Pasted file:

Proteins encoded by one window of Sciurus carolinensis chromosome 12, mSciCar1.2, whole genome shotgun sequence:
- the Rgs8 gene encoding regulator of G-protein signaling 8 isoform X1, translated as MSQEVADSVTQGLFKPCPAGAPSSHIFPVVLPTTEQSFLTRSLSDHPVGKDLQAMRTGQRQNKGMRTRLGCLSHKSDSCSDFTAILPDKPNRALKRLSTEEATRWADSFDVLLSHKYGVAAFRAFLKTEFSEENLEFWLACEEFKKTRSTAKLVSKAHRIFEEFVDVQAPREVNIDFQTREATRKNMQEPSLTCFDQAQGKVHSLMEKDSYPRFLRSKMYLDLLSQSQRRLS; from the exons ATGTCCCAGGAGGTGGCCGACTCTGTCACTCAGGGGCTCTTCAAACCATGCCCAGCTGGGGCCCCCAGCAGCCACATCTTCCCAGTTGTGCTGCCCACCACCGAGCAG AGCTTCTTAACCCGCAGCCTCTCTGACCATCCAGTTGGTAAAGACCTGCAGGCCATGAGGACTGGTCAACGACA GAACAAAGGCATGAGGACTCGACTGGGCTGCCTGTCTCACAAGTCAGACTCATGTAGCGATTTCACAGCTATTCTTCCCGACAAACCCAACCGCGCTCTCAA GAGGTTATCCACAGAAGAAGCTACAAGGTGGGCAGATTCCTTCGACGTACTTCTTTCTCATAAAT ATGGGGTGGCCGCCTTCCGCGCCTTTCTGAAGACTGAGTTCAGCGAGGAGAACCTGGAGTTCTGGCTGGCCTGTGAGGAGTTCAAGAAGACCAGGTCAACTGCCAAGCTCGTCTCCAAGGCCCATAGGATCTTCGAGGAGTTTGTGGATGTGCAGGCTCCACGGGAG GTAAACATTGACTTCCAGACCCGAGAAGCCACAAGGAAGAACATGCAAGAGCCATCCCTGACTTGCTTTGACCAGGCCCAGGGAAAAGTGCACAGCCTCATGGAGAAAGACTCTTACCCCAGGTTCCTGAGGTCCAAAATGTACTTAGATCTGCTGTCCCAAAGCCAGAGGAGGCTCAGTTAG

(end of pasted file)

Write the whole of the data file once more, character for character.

Proteins encoded by one window of Sciurus carolinensis chromosome 12, mSciCar1.2, whole genome shotgun sequence:
- the Rgs8 gene encoding regulator of G-protein signaling 8 isoform X1, translated as MSQEVADSVTQGLFKPCPAGAPSSHIFPVVLPTTEQSFLTRSLSDHPVGKDLQAMRTGQRQNKGMRTRLGCLSHKSDSCSDFTAILPDKPNRALKRLSTEEATRWADSFDVLLSHKYGVAAFRAFLKTEFSEENLEFWLACEEFKKTRSTAKLVSKAHRIFEEFVDVQAPREVNIDFQTREATRKNMQEPSLTCFDQAQGKVHSLMEKDSYPRFLRSKMYLDLLSQSQRRLS; from the exons ATGTCCCAGGAGGTGGCCGACTCTGTCACTCAGGGGCTCTTCAAACCATGCCCAGCTGGGGCCCCCAGCAGCCACATCTTCCCAGTTGTGCTGCCCACCACCGAGCAG AGCTTCTTAACCCGCAGCCTCTCTGACCATCCAGTTGGTAAAGACCTGCAGGCCATGAGGACTGGTCAACGACA GAACAAAGGCATGAGGACTCGACTGGGCTGCCTGTCTCACAAGTCAGACTCATGTAGCGATTTCACAGCTATTCTTCCCGACAAACCCAACCGCGCTCTCAA GAGGTTATCCACAGAAGAAGCTACAAGGTGGGCAGATTCCTTCGACGTACTTCTTTCTCATAAAT ATGGGGTGGCCGCCTTCCGCGCCTTTCTGAAGACTGAGTTCAGCGAGGAGAACCTGGAGTTCTGGCTGGCCTGTGAGGAGTTCAAGAAGACCAGGTCAACTGCCAAGCTCGTCTCCAAGGCCCATAGGATCTTCGAGGAGTTTGTGGATGTGCAGGCTCCACGGGAG GTAAACATTGACTTCCAGACCCGAGAAGCCACAAGGAAGAACATGCAAGAGCCATCCCTGACTTGCTTTGACCAGGCCCAGGGAAAAGTGCACAGCCTCATGGAGAAAGACTCTTACCCCAGGTTCCTGAGGTCCAAAATGTACTTAGATCTGCTGTCCCAAAGCCAGAGGAGGCTCAGTTAG